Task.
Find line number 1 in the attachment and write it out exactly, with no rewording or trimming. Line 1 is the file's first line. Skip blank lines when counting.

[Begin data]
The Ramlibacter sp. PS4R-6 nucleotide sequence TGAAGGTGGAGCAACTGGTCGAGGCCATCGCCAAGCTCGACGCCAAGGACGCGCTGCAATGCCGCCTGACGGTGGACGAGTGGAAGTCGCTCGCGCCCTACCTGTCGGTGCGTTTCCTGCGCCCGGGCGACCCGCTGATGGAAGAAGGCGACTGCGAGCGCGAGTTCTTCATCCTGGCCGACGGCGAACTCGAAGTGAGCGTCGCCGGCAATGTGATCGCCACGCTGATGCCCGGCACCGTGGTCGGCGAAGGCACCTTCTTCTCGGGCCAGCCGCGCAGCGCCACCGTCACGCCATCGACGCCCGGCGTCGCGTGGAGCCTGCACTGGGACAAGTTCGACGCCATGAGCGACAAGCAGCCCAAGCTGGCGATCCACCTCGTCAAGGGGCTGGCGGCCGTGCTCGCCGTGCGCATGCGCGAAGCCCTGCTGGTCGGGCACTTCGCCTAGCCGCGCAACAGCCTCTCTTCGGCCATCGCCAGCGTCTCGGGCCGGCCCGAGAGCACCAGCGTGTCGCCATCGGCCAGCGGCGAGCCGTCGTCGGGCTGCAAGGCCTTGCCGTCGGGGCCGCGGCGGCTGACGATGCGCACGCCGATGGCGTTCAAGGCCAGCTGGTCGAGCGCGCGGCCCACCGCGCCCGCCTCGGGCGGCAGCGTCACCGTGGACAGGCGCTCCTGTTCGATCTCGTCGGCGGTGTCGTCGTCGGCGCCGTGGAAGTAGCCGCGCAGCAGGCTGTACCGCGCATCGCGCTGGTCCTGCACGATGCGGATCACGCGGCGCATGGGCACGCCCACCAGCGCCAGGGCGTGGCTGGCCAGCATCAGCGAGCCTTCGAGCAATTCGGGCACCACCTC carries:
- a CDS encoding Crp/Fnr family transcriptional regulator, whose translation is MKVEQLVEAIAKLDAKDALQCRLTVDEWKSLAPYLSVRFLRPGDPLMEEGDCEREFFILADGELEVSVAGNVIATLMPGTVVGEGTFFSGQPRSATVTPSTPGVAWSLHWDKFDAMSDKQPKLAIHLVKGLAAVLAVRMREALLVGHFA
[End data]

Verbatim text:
The Ramlibacter sp. PS4R-6 nucleotide sequence TGAAGGTGGAGCAACTGGTCGAGGCCATCGCCAAGCTCGACGCCAAGGACGCGCTGCAATGCCGCCTGACGGTGGACGAGTGGAAGTCGCTCGCGCCCTACCTGTCGGTGCGTTTCCTGCGCCCGGGCGACCCGCTGATGGAAGAAGGCGACTGCGAGCGCGAGTTCTTCATCCTGGCCGACGGCGAACTCGAAGTGAGCGTCGCCGGCAATGTGATCGCCACGCTGATGCCCGGCACCGTGGTCGGCGAAGGCACCTTCTTCTCGGGCCAGCCGCGCAGCGCCACCGTCACGCCATCGACGCCCGGCGTCGCGTGGAGCCTGCACTGGGACAAGTTCGACGCCATGAGCGACAAGCAGCCCAAGCTGGCGATCCACCTCGTCAAGGGGCTGGCGGCCGTGCTCGCCGTGCGCATGCGCGAAGCCCTGCTGGTCGGGCACTTCGCCTAGCCGCGCAACAGCCTCTCTTCGGCCATCGCCAGCGTCTCGGGCCGGCCCGAGAGCACCAGCGTGTCGCCATCGGCCAGCGGCGAGCCGTCGTCGGGCTGCAAGGCCTTGCCGTCGGGGCCGCGGCGGCTGACGATGCGCACGCCGATGGCGTTCAAGGCCAGCTGGTCGAGCGCGCGGCCCACCGCGCCCGCCTCGGGCGGCAGCGTCACCGTGGACAGGCGCTCCTGTTCGATCTCGTCGGCGGTGTCGTCGTCGGCGCCGTGGAAGTAGCCGCGCAGCAGGCTGTACCGCGCATCGCGCTGGTCCTGCACGATGCGGATCACGCGGCGCATGGGCACGCCCACCAGCGCCAGGGCGTGGCTGGCCAGCATCAGCGAGCCTTCGAGCAATTCGGGCACCACCTC carries: